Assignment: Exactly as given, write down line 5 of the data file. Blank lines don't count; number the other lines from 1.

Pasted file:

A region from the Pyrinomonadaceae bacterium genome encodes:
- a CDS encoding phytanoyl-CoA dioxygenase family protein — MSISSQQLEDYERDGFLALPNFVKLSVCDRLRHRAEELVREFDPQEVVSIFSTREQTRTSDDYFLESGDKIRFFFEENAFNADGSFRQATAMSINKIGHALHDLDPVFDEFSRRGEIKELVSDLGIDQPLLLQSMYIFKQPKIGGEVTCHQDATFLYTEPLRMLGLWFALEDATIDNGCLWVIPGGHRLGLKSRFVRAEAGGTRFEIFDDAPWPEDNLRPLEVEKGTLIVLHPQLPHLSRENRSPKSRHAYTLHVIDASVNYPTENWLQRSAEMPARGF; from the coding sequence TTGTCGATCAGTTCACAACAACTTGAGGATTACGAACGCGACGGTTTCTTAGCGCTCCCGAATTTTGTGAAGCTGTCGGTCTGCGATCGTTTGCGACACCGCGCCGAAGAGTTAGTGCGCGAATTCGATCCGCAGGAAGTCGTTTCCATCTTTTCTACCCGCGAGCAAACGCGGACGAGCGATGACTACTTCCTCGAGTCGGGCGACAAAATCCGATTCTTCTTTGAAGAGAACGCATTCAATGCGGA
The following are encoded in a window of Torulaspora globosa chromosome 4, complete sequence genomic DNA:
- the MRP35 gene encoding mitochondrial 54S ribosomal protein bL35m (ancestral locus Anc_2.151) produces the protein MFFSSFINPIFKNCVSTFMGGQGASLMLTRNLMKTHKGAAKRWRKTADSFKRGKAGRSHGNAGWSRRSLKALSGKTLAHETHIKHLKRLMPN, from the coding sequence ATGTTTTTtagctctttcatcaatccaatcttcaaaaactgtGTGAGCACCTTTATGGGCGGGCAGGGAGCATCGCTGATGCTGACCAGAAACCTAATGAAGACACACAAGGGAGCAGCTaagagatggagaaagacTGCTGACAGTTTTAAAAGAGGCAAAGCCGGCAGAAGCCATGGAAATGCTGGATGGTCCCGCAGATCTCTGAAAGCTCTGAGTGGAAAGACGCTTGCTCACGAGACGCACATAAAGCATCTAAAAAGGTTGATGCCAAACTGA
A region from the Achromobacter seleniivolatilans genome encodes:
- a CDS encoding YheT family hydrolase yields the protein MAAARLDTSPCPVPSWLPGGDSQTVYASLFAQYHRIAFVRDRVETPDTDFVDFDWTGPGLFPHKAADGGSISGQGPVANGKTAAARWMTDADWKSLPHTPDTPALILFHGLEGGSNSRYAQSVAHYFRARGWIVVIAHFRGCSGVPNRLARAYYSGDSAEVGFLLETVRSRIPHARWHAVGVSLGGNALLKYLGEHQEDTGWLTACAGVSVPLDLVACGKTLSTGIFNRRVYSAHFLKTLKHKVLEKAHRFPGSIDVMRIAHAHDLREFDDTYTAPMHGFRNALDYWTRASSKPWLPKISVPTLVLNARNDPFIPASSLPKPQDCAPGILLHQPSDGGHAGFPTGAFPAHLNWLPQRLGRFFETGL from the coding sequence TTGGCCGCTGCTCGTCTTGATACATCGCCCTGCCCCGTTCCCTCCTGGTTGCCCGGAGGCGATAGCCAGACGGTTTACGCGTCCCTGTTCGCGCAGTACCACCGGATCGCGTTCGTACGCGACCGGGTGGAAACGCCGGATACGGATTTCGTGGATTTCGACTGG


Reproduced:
A region from the Achromobacter seleniivolatilans genome encodes: